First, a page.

While Nevada may be better known for Sin City and Area 51, the Silver State offers some incredible caving experiences. You can find these amazing 10 caves in Nevada fairly easily in most cases. Some have tours, though most are free-wheeling caves where you’re on your own to find them and explore.
The longest cave system in all of Nevada, Lehman Caves has become one of the most well-known and popular destinations in the state. Tours for the cave actually began in 1885 and continue today via ranger-guided tours. To visit the cave now, you must have tickets for one of the tours.
The gorgeous cave was first discovered by Absalom Lehman in the 1880s when he felt an oddly cool breeze coming from the ground. He climbed through a small natural entrance and discovered the stunning stalactites and stalagmites within. Soon after, he began offering the first tours of the caves. Today, tours last between 60 and 90 minutes, depending on your taste.
Explore the caves during one of two tours offered during the summer months. The Lodge Room tours run during winter as well as summer, while the Grand Palace tour only goes in the summertime. To enjoy the tours, be sure to book well in advance as they sell out quickly.
Spirit and Hidden Caves Archaeological Site
At Grimes Point, in Hidden Cave or Spirit Cave Archaeological Site, you’ll find plenty of excitement for your caving aspirations. The cave, located in the foothills of the Stillwater Mountains, once held two sets of mummies discovered in 1940. One has become known as the Spirit Cave Mummy, dating back at least 9,000 years and the oldest in North America. Numerous artifacts accompanied the mummies, though many only date as far back as 2000 years ago.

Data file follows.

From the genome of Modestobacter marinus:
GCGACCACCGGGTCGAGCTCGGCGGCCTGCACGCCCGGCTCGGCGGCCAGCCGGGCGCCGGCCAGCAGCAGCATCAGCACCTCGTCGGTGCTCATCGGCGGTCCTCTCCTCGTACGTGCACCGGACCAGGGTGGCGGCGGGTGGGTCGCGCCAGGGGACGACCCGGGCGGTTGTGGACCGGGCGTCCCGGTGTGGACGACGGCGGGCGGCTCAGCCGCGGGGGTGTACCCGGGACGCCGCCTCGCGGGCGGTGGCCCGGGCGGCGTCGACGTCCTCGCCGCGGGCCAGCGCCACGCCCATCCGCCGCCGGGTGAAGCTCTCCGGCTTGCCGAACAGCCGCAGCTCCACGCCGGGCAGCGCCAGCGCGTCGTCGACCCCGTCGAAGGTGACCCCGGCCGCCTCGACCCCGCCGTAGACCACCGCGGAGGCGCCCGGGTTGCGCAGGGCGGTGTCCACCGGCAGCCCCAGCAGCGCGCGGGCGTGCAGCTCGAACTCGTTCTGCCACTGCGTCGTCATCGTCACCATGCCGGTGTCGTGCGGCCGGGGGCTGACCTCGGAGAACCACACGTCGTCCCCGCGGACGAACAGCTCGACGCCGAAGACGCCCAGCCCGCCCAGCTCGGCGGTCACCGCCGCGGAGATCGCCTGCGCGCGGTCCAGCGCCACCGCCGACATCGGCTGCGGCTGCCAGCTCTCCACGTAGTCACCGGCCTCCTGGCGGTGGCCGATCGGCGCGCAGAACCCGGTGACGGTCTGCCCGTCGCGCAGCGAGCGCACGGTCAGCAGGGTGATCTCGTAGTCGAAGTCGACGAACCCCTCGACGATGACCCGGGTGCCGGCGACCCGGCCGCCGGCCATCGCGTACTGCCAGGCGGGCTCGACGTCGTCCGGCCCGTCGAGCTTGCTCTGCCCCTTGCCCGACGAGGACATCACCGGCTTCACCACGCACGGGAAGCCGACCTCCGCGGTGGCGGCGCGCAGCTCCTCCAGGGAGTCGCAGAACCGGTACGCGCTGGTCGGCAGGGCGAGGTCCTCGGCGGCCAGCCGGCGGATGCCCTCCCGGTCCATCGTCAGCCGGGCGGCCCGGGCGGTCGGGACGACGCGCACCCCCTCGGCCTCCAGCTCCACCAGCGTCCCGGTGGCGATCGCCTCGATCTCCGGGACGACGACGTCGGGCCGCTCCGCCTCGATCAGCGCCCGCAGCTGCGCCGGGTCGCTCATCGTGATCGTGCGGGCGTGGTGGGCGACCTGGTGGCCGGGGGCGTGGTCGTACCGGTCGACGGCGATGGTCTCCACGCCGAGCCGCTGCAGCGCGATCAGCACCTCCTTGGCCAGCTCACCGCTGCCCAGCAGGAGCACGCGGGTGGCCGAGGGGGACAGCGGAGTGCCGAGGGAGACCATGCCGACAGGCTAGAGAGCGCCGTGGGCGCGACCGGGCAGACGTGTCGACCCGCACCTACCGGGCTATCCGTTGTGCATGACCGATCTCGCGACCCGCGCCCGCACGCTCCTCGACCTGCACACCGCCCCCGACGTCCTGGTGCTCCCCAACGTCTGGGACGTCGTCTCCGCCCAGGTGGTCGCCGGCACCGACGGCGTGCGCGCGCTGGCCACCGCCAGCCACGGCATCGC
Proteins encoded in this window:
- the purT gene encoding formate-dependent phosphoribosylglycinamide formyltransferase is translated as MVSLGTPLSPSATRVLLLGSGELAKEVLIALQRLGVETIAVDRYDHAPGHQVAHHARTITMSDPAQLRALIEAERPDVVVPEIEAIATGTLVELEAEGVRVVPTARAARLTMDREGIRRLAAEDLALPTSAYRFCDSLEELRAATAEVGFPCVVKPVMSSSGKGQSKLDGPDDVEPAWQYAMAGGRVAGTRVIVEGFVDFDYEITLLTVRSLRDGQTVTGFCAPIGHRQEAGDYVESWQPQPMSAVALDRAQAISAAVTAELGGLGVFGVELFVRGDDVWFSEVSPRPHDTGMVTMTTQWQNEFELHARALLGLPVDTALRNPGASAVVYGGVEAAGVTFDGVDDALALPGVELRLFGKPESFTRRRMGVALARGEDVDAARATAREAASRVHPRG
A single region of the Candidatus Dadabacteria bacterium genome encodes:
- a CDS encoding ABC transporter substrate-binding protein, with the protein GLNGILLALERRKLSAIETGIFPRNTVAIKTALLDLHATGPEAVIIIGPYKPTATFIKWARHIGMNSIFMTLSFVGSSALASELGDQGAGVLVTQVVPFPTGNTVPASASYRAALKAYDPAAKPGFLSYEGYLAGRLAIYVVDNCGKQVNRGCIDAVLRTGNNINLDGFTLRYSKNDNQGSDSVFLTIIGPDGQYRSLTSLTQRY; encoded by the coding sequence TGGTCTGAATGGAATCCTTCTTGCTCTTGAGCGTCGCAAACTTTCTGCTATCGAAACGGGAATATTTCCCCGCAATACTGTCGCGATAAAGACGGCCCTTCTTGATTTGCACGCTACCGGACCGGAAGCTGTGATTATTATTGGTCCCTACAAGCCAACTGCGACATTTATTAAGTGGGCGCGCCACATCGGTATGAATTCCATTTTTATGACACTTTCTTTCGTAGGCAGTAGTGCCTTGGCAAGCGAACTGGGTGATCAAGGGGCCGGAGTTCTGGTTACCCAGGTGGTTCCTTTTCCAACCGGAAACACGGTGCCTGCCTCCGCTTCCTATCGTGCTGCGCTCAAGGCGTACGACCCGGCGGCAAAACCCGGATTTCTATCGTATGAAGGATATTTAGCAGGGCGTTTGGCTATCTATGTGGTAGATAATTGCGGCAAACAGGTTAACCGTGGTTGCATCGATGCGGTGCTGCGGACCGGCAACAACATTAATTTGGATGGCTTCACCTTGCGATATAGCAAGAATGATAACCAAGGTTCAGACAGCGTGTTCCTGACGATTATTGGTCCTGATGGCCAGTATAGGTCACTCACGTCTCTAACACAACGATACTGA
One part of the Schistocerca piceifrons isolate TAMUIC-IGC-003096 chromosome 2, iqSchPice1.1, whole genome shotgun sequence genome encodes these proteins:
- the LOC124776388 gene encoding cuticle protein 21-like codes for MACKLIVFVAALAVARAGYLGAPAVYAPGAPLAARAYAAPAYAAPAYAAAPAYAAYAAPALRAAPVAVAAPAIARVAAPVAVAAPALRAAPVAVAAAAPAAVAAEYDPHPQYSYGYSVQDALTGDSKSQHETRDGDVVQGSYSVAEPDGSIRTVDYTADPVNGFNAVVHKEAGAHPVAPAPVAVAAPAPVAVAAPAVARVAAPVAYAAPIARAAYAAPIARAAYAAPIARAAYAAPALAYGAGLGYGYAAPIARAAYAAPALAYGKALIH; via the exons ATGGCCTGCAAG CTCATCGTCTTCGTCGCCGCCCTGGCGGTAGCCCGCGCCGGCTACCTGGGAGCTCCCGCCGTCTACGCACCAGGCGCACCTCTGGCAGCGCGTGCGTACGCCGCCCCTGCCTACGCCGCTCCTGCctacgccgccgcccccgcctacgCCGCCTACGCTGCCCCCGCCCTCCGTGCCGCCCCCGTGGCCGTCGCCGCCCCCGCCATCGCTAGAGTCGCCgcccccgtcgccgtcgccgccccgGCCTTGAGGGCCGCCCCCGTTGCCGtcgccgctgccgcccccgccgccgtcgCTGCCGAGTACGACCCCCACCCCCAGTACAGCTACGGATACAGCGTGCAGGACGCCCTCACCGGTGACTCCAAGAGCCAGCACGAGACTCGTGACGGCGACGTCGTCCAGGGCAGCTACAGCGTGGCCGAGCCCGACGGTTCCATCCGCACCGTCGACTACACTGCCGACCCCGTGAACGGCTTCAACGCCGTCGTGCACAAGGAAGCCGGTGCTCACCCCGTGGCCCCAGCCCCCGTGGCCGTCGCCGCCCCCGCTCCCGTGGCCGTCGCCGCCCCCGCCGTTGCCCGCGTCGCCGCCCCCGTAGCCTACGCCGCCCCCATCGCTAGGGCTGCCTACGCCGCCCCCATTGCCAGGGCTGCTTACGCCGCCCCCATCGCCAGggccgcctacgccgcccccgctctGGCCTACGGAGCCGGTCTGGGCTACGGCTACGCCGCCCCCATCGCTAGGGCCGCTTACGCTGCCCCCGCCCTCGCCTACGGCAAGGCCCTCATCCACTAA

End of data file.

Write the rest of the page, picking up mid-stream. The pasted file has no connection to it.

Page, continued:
Hidden Cave was first excavated in the 1930s when Mark Harrington “discovered” it and began his explorations. He named the cave “Hidden” because of his difficulty in finding it originally and ongoing, unless extremely attentive. This cave dates back with artifacts at least 3500 years old.
Grimes Point, where the caves exist, also offers many intriguing points. The Point is a field of basalt boulders, covered in glossy black desert varnish. Petroglyphs on the rocks may be observed from walking trails.
A historic site near Austin, Nevada, the Toquima Cave holds significance for Native Americans. A 40-acre lot, along with the cave, has found its place as an archeological site. This means the cave may be accessed but with limits, and fencing blocks the way for most attempts. The reason? This cave once sheltered the First Nations people of the area. Within the cave, rock art in yellow, black, red, and white pigments appear, relating ancient stories of the peoples.